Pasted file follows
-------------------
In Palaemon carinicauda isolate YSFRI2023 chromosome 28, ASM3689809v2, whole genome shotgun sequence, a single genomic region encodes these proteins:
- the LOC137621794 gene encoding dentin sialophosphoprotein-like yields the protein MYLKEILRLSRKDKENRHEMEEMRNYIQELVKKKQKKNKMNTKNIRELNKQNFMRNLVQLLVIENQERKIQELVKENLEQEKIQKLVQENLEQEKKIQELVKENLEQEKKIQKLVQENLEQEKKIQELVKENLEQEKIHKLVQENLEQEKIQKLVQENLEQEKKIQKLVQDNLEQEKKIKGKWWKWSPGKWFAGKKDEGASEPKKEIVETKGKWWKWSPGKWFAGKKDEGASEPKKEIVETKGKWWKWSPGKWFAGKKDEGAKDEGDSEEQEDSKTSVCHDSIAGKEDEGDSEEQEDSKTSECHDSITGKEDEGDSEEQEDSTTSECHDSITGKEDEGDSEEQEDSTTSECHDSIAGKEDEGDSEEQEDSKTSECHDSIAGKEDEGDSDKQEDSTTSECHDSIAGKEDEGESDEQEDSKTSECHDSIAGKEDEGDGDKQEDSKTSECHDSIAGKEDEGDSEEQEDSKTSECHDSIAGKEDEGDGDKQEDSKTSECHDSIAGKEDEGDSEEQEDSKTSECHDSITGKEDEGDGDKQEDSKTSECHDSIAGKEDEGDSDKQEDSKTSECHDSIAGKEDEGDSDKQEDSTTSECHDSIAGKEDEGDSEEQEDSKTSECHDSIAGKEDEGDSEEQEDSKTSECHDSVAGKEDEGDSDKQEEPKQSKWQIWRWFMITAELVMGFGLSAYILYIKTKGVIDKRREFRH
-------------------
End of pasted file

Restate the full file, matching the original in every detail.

In Palaemon carinicauda isolate YSFRI2023 chromosome 28, ASM3689809v2, whole genome shotgun sequence, a single genomic region encodes these proteins:
- the LOC137621794 gene encoding dentin sialophosphoprotein-like yields the protein MYLKEILRLSRKDKENRHEMEEMRNYIQELVKKKQKKNKMNTKNIRELNKQNFMRNLVQLLVIENQERKIQELVKENLEQEKIQKLVQENLEQEKKIQELVKENLEQEKKIQKLVQENLEQEKKIQELVKENLEQEKIHKLVQENLEQEKIQKLVQENLEQEKKIQKLVQDNLEQEKKIKGKWWKWSPGKWFAGKKDEGASEPKKEIVETKGKWWKWSPGKWFAGKKDEGASEPKKEIVETKGKWWKWSPGKWFAGKKDEGAKDEGDSEEQEDSKTSVCHDSIAGKEDEGDSEEQEDSKTSECHDSITGKEDEGDSEEQEDSTTSECHDSITGKEDEGDSEEQEDSTTSECHDSIAGKEDEGDSEEQEDSKTSECHDSIAGKEDEGDSDKQEDSTTSECHDSIAGKEDEGESDEQEDSKTSECHDSIAGKEDEGDGDKQEDSKTSECHDSIAGKEDEGDSEEQEDSKTSECHDSIAGKEDEGDGDKQEDSKTSECHDSIAGKEDEGDSEEQEDSKTSECHDSITGKEDEGDGDKQEDSKTSECHDSIAGKEDEGDSDKQEDSKTSECHDSIAGKEDEGDSDKQEDSTTSECHDSIAGKEDEGDSEEQEDSKTSECHDSIAGKEDEGDSEEQEDSKTSECHDSVAGKEDEGDSDKQEEPKQSKWQIWRWFMITAELVMGFGLSAYILYIKTKGVIDKRREFRH